The Weekly Bottom Line: Fiscal Deal or No Deal

Fundamental analysis of Forex market

U.S. Highlights

  • Fiscal policy (or lack thereof) drove much of the news cycle this week. On the same day the Federal Reserve Chair made the case for more fiscal support, President Trump tweeted that negotiations were being cut off.
  • Trump changed his mind later in the week, and talks appear to have restarted. Still a deal will require the support of Senate Republicans, and with just over three weeks until the election, time is running out.

Canadian Highlights

  • This week’s employment report was encouraging, showing an acceleration in employment growth in September. The Canadian economy added 334k jobs in the month, most of them full time and the unemployment fell 1.2 percentage points to 9.0%.
  • The pace of homebuilding eased in September. Housing starts dropped to a still-healthy 209k (annualized) units in September, down from August’s robust pace of 261.5k.
  • In his speech this week, Governor Tiff Macklem acknowledged that policy actions have helped to keep financial risks at bay so far. However, long-term risks remain and with the economic recovery entering a slower and more uncertain phase, policy markets will need to remain both supportive and vigilant to a potential build up in vulnerabilities.

U.S. – Fiscal Deal or No Deal

It was a raucous week news wise and in financial markets. As it has been for the past several weeks, fiscal policy (or lack thereof) was front and center. Arriving back to the White House early in the week, President Trump tweeted that stimulus talks were being cut off and any fiscal package would have to wait until after election. Later in the week he reversed course, suggesting the possibility of standalone bills on specific measures, such as support for airlines, the Payroll Protection Program or stimulus checks. The latest word is that the administration is now pushing hard for a more comprehensive deal.

Assuming a deal can be done between the Trump administration and the House Democrats, it may still have difficulty passing the Senate. On Friday, Senate Majority Leader, Mitch McConnell expressed his doubts, saying he still thought a deal was unlikely over the next three weeks.

For his part, Federal Reserve Chair Powell made a strong case for additional fiscal support in a speech this week. He noted that despite the rebound seen so far, the economy is still in a precarious state. Any slowing in the pace of recovery at this stage risks triggering “typical recessionary dynamics, as weakness feeds on weakness.” It would also exacerbate inequalities, a tragedy in the Fed chair’s view, “especially in light of our country’s progress on these issues in the years leading up to the pandemic.”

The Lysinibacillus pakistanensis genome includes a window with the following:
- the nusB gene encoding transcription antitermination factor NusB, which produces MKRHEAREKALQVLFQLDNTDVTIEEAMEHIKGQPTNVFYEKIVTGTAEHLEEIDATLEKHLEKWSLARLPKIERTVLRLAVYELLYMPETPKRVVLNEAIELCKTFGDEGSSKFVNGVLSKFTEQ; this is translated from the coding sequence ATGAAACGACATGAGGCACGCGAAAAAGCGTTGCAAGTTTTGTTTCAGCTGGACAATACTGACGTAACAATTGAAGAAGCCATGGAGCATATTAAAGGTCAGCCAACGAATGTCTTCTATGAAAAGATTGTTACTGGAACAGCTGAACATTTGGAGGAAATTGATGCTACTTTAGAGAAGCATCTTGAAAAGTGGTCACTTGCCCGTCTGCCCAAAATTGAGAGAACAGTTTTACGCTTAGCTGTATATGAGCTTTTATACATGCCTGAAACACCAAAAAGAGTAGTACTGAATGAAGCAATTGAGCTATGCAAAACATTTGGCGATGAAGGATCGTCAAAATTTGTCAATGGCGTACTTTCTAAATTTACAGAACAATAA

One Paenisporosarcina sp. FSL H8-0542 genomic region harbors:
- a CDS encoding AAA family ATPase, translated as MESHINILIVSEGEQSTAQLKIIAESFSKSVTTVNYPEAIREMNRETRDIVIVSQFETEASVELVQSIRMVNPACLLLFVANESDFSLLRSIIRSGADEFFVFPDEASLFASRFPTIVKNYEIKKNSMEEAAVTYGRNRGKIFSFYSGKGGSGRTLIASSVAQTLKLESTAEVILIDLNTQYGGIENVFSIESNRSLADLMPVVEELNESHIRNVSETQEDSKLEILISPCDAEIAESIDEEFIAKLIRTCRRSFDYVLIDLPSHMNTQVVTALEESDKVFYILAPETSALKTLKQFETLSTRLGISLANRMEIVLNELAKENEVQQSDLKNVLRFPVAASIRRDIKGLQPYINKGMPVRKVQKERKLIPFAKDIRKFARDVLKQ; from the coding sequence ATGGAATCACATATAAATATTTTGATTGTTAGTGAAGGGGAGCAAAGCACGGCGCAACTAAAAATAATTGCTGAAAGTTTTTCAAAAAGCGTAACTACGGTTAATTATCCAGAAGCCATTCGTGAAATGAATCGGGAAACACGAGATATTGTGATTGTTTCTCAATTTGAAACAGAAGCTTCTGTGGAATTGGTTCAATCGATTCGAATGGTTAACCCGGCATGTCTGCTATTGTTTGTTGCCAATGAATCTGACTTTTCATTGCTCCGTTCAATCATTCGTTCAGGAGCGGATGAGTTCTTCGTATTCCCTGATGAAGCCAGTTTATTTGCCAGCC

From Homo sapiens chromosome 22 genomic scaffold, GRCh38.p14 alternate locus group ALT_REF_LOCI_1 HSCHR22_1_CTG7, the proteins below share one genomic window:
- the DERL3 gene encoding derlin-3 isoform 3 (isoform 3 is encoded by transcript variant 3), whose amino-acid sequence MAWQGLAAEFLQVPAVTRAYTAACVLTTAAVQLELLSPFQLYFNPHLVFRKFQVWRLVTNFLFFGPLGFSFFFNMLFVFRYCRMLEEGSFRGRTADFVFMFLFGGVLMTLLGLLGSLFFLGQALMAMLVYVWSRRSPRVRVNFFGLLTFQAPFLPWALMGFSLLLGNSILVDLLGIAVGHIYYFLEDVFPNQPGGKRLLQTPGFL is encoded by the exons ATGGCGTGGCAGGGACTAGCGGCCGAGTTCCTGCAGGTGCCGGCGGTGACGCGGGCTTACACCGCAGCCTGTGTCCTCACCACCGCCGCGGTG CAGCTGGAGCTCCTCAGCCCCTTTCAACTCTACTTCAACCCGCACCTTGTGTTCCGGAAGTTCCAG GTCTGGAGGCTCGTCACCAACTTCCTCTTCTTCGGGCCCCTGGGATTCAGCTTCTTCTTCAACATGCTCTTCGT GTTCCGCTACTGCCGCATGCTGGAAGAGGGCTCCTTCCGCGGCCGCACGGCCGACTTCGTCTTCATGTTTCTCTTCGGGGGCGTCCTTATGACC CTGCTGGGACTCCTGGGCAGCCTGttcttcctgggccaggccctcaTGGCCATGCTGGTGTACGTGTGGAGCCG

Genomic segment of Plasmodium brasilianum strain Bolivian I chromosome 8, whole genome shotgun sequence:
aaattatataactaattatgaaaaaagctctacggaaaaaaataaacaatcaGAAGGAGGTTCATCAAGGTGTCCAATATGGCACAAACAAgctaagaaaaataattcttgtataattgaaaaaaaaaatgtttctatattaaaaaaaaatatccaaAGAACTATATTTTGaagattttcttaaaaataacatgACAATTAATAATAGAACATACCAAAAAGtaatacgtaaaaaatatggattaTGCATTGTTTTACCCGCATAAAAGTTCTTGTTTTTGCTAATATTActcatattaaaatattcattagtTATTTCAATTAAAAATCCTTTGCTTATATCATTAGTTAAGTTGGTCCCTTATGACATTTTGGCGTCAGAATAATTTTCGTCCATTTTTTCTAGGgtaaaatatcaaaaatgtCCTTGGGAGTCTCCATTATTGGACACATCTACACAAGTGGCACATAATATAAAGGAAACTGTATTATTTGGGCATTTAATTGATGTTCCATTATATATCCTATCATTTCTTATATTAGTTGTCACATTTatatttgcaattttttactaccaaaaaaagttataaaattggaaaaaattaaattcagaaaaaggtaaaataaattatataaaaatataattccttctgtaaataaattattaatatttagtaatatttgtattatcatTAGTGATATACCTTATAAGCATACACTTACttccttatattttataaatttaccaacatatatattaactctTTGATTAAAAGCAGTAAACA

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In pressing for additional fiscal supports, the Fed Chair noted that there is little risk of doing too much in the current environment. With interest rates falling to record lows, the cost of servicing the federal debt is shrinking even as the stock grows. While the U.S. budget deficit is hardly on a sustainable path – something the Fed Chair also recognized – it has not been for some time. The time will come for hard decisions on the longstanding mismatch between what the federal government takes in revenue and what it spends. However, the near and present risk of cascading bankruptcies and permanent job losses is clearly much bigger than the risk of a future debt crisis.

Indeed, there is much to laud in the fiscal policy response to date. Looking back on the last several months, the success of monetary and fiscal policy in supporting the recovery is everywhere to be seen in the economic data. The support to household income allowed for a swift recovery in goods consumption and production. Retail sales are now higher than pre-pandemic levels – a forecast few would have had a few months ago. While the recovery in service consumption has lagged, this is due to health crisis itself, which makes it impossible to go back to normal in close-contact businesses like restaurants, gyms, movie theatres.

For what its worth, our economic forecast assumed a modest fiscal deal that allows for another round of relief checks and additional unemployment benefits of $300 per week (half the amount under the CARES Act) to be delivered before the end of the year. This still seems possible – the fireworks this week notwithstanding – but if it does not occur, economic growth could get dangerously close to stall speed in the quarters ahead. Activity could still bounce back, particularly if a vaccine becomes widely available by mid-year, but the downside risks are clearly higher the longer it takes for policy makers to reach an agreement.

Canada – Recovery Continues, But Rising COVID Cases Pose a Risk